06 May Right To Work Remotely
With Google recently announcing plans for a fast tracked and earlier return to the office for its employees in the US, having previously being one of the first large tech Companies to go remote last year, many other employers are also now advanced with their planning on how they are going to manage this transition back to the office, and particularly how they will deal with employees who do not want to return. A WRC decision earlier this year may be of interest (Ref ADJ-00028293).
In this case the Complainant worked as a Co-coordinator for a Facilities Management Company and oversaw student accommodation provision on the campus of a third level institution. The employee was deemed to be an essential worker and required to attend her shared office with her two colleagues, but requested remote working due to Covid 19 health and safety concerns, which was turned down by the Company. The employee maintained that the majority of her work was project management and could be done remotely, and proposed that a rota for attendance on site with her colleagues, would minimise contact and therefore would assist with the prevention of Covid 19, but provide the necessary operational daily on site presence. The Company still refused to agree and after a period of six weeks stress related leave, the employee raised a grievance on her return to work which was not upheld, and she resigned and claimed constructive dismissal.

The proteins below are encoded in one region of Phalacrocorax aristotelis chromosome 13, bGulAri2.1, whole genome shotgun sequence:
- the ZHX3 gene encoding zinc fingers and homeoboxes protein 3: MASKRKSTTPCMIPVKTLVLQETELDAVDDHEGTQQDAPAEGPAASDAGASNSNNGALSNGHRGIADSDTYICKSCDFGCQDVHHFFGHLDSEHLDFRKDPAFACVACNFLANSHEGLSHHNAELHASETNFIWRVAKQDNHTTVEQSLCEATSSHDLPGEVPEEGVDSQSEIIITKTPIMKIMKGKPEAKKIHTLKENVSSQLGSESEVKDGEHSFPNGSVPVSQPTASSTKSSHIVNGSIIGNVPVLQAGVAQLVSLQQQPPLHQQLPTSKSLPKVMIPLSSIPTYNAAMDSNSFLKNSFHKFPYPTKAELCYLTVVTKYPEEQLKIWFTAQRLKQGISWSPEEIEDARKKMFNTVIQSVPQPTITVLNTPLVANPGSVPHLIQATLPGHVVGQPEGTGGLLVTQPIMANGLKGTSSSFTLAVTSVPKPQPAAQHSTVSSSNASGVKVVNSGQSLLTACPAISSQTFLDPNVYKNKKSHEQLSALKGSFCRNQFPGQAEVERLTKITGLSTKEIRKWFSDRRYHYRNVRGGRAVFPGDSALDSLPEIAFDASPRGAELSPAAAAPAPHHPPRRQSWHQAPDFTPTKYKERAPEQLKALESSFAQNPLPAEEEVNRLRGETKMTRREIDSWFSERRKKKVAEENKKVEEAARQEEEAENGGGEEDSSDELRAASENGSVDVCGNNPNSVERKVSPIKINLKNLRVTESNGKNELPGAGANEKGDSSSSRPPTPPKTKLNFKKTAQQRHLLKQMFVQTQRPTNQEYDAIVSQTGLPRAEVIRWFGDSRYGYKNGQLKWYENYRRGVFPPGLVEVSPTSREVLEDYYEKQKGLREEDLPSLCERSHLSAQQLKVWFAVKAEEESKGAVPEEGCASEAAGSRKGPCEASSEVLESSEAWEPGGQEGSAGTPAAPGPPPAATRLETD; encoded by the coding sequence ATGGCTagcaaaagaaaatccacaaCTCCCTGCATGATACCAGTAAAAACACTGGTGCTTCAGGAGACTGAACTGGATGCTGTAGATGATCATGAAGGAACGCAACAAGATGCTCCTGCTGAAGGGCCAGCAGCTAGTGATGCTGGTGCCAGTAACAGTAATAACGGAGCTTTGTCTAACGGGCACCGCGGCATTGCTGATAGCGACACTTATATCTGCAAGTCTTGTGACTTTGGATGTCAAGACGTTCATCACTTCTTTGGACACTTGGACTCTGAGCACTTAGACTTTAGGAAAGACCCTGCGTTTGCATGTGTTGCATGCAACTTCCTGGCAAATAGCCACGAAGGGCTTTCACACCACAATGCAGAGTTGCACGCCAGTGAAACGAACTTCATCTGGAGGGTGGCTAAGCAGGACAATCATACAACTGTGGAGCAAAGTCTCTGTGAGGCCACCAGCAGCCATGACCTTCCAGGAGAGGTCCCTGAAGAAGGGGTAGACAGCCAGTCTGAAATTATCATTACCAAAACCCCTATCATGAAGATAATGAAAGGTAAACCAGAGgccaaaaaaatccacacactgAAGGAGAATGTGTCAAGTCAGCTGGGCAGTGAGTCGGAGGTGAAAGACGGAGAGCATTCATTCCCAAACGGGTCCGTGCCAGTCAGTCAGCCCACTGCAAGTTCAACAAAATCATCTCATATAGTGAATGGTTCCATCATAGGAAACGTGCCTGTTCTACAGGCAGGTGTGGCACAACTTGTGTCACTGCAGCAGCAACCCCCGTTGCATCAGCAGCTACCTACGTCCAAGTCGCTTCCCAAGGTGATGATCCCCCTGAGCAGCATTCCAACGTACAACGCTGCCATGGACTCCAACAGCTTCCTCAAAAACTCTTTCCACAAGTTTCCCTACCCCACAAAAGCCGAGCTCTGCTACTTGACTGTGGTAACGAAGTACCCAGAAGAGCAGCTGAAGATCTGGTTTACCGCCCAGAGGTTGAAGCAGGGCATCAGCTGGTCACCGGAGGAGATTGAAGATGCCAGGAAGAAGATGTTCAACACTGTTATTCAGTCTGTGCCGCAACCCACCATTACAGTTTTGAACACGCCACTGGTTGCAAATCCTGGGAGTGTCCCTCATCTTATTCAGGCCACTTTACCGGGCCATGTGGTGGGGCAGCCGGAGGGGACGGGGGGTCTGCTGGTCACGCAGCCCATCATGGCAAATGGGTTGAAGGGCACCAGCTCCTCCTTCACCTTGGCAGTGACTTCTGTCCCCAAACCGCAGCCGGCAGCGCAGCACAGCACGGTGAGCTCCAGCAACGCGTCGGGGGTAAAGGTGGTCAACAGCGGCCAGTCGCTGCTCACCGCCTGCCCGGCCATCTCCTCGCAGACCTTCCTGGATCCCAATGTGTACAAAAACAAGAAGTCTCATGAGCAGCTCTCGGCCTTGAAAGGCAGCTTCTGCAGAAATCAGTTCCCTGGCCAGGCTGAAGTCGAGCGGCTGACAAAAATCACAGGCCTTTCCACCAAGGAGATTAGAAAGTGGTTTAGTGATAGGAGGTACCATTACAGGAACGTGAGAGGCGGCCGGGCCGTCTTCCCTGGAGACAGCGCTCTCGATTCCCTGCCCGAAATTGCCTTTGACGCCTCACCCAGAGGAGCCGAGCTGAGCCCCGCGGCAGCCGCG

In its determination, the WRC whilst recognising that the employer provided essential services, also noted that there was a specific responsibility on the employer to ensure the health and safety of its employees, as Covid 19 amounted to a biological hazard. The WRC remarked that it was particularly notable, that the employer had not even attempted to trial the rota as suggested by the Complainant and her colleagues. The WRC found that the employers behavior was both unreasonable and amounted to a repudiation of the employee’s contract of employment, and therefore met the standard of proof required in a constructive dismissal claim. However, as the Complainant had found a new job five weeks after resigning, her compensation was limited to her loss in this five week period and she was only awarded €3,712, her actual economic loss.
Whilst this case was determined on its specific facts and cannot in any manner be seen to confer any broader right to work remotely at this point (although there is legislation due in respect of the right to request remote working), it does clearly indicate the need to carefully consider requests from employees to work remotely and especially when there is a health & safety context. It should also be noted that if the claim had been taken for penalisation under Section 27 of the 2005 Safety, Health & Welfare at Work Act, there is no cap on the damages that can be awarded, if successful.